interested in any link or links for an electrical probe tester

Hello and Good Afternoon Everyone

              I noticed an interesting looking gadget used by an electrician the other day which apparently test  various wires and parts for outputted current and voltage.   This testing instrument was about the length and size of an ink pen, perhaps a little rounder.  I did notice when he touched one end of the instrument to the electrical wire, it reacted like a probe and produced an audible repeated beep sound.  When the switch was turned off, the wire being tested failed to produce this audible beep.  Unfortunately, I was not close enough to this probing instrument to gather more details about it.  

                Given this information, I am wondering if someone perhaps knows what this instrument is and provide some link or links to check it out.  It looks like it would come in very handy when it comes to troubleshooting electrical wires and components.  

                 Any information or feedback given in reply to this search will be greatly appreciated.

                 Thank you

                  George
GMartinAsked:
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☠ MASQ ☠Commented:
Hi George, I'm guessing one of these ...?
Power tester
There are loads of similar examples online, eg:
http://www.amazon.com/Extech-40130-Non-contact-Voltage-Detector/dp/B0039F1NS6
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dbruntonCommented:
Or was it a wire tracer?

See http://www.amazon.com/Sperry-Instruments-ET64220-Tracker-Tracer/dp/B00279JLBQ for an example.

Used for tracking wires behind walls or identifying one wire amongst many.  You have to plug an adapter into one end of the wire before using and then you can then track where the wire goes.
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Gary CaseRetiredCommented:
Hi George,

From the shape of it, I suspect you're talking about a simple non-contact detector, such as the one MASQ noted above.    These are indeed very handy -- I have one of these in my "gadgets" box, along with a couple other neat electrical tools.    Another very handy gadget along these same lines is a circuit finder -- you plug it into any outlet, then there's a sensor that will let you identify any other outlets on the same circuit or (the most useful) find the specific circuit breaker that controls that circuit.    [ http://www.amazon.com/Sperry-CS550A-Circuit-Breaker-Finder/dp/B000ET403A/ref=sr_1_9?ie=UTF8&qid=1415223439&sr=8-9&keywords=circuit+breaker+finder ]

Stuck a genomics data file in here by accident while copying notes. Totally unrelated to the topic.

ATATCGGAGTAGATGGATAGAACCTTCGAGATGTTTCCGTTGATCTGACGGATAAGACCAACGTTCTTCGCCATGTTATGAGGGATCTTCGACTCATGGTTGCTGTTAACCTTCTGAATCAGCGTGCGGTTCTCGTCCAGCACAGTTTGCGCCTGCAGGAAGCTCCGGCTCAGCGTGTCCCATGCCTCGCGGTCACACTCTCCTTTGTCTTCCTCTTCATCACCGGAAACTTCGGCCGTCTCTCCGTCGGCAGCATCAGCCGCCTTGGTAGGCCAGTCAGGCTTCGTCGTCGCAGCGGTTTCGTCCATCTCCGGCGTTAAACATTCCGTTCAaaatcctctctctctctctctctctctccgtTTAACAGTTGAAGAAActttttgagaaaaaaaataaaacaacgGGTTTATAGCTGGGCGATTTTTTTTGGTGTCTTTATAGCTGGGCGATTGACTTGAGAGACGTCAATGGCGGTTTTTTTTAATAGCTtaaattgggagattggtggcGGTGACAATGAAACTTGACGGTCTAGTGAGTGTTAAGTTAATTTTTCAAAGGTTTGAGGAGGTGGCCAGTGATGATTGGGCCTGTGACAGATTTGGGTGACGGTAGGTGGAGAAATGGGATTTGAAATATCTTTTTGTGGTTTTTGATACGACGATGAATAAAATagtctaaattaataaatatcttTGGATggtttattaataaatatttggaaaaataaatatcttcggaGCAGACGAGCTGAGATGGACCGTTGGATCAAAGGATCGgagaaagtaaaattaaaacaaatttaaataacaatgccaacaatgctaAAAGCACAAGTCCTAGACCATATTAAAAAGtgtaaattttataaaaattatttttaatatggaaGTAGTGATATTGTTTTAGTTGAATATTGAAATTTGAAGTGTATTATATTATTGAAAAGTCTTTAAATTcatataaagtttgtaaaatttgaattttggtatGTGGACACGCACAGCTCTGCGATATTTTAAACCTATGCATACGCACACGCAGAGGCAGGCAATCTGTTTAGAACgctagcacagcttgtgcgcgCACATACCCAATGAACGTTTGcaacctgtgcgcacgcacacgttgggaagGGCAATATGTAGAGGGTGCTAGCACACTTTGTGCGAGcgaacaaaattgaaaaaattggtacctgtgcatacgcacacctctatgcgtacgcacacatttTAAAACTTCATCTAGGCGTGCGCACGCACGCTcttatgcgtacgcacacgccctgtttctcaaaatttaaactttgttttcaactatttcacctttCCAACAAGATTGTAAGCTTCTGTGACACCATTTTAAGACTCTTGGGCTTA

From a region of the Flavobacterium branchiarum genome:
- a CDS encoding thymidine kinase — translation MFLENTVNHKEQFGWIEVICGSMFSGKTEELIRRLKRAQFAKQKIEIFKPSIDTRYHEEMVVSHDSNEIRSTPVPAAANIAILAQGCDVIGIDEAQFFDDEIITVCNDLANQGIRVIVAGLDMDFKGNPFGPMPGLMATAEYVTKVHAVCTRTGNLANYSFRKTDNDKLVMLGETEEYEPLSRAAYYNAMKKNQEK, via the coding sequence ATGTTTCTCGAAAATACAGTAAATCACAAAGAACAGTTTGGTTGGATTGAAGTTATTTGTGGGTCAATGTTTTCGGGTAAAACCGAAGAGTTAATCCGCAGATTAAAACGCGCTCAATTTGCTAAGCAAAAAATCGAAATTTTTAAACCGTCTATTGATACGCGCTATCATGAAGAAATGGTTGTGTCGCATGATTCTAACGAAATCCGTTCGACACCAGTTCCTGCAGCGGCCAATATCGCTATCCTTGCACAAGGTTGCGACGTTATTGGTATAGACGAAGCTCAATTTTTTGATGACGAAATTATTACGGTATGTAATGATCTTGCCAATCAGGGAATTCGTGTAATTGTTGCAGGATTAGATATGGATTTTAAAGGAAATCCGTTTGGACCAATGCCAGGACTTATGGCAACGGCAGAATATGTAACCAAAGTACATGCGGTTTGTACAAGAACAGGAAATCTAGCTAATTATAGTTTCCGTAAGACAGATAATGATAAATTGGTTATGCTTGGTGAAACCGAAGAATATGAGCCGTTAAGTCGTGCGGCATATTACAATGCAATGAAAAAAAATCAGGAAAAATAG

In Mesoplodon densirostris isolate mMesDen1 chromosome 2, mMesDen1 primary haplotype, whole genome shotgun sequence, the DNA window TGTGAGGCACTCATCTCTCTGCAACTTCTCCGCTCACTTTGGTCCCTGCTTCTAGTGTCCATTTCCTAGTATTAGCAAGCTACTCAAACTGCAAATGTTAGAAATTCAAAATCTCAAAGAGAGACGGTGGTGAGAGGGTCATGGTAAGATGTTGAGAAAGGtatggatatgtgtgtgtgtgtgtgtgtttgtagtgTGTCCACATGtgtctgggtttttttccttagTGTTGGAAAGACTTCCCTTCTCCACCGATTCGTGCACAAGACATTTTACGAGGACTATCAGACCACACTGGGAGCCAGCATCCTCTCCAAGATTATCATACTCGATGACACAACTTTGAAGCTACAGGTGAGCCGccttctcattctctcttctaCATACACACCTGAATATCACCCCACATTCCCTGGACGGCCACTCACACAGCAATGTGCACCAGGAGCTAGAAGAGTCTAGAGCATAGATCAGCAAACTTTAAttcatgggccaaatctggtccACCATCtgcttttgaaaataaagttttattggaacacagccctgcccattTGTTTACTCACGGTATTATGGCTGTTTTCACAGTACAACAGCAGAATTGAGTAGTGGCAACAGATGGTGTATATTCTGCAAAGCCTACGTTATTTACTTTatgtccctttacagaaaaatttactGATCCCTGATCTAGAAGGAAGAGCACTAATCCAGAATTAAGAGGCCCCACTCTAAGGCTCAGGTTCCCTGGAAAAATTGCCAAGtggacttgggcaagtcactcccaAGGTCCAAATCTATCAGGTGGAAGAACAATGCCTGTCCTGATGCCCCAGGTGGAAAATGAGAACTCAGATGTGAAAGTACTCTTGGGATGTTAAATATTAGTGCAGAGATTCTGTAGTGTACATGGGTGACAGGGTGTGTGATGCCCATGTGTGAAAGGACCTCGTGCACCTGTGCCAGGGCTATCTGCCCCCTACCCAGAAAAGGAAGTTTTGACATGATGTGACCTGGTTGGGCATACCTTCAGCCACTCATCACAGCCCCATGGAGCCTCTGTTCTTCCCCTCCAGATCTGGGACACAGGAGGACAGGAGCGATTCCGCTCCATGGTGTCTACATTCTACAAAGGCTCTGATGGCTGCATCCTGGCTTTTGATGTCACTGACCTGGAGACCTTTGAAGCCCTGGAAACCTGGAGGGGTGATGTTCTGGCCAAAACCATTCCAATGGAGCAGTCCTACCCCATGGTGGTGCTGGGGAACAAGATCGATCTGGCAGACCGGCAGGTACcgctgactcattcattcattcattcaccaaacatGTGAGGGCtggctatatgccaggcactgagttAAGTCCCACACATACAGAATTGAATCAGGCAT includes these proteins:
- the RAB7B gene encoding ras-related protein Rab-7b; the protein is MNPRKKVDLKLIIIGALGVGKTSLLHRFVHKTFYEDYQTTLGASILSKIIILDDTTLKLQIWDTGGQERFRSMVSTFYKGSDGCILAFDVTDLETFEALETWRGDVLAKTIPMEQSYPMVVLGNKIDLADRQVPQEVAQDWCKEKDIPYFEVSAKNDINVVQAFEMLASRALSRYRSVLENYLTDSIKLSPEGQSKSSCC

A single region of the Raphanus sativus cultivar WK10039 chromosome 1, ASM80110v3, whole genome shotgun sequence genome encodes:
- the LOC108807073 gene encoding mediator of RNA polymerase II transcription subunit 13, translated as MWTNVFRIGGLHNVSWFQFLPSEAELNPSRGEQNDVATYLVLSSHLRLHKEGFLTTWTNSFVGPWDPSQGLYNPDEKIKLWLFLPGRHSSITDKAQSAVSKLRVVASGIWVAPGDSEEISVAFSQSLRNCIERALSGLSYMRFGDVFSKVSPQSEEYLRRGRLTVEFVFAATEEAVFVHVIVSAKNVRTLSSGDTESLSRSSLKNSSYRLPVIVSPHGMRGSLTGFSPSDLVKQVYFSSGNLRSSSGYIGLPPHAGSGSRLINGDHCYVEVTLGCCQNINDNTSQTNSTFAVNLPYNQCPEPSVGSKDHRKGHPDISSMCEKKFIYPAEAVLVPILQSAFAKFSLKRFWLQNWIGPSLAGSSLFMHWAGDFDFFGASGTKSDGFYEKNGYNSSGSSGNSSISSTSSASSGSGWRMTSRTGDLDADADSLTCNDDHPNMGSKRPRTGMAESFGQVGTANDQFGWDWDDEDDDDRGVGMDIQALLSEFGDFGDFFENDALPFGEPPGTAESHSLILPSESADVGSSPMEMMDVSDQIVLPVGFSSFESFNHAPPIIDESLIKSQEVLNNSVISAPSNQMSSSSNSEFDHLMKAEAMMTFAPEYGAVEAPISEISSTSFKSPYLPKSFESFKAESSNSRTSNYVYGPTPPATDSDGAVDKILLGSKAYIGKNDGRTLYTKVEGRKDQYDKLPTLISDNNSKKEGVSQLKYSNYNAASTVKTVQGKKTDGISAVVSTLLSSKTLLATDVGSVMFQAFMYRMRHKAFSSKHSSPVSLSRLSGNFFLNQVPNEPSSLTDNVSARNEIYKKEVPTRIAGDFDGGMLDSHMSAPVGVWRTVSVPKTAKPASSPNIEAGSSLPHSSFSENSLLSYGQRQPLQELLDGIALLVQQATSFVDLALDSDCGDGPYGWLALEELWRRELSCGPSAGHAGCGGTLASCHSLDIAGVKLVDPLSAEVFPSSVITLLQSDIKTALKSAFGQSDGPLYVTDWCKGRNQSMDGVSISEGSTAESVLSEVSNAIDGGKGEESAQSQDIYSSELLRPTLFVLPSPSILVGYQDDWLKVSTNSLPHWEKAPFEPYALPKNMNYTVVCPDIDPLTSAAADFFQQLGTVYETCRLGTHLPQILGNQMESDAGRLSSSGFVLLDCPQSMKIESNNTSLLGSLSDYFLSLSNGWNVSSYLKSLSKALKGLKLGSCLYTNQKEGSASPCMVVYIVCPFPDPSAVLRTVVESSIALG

A tracker [like DBrunton referenced] works along the same principle, but is designed for data lines ... where you can "inject" a signal and then use a probe to locate it => very handy for finding specific wires in Cat-5, Cat-6, or other data runs.
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GMartinAuthor Commented:
Hello and Good Afternoon Everyone,

              Thanks so much for the excellent replies and links provided in response to my question.  After reviewing everything, the link http://www.amazon.com/Extech-40130-Non-contact-Voltage-Detector/dp/B0039F1NS6 given by Masq certainly matches what I remember the electrician using during his testing.  At this point, I do have a followup question regarding the Rapid Volt Finder.  Could someone provide a link or links which discuss the proper use of this testing instrument?  What I have in mind is something along the lines of tutorial links.

               In the meantime, I went ahead and ordered  the Rapid Volt Finder last night using the link of
http://www.amazon.com/Extech-40130-Non-contact-Voltage-Detector/dp/B0039F1NS6 given by Masq.

                 George
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dbruntonCommented:
The instruction manual is here.  If you read it and compare it to these reviews here you'll find they all work fairly much the same.  The Youtube links don't cover your unit but operation of all seems to be much the same.

http://www.youtube.com/watch?v=ZUw79RJMj-g

http://www.youtube.com/watch?v=8y8yMtvpPeM
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GMartinAuthor Commented:
Hello and Good Morning Everyone,

             Thanks so much for the shared insights and resourceful links given in reply to my question.  After carefully reviewing all of the feedback, the Amazon link provided by Masq matches exactly to what I recall the electrician using at my house.  This non-contact voltage tester was ordered the other day and is expected to arrive this upcoming week.  

             The youtube links did a great job illustrating the use and practical applications for any non-contact voltage tester.  These are certainly a must for anyone like myself wanting to use voltage testers to troubleshoot electrial concerns around the house.  

             Thanks again everyone for your help.

             George
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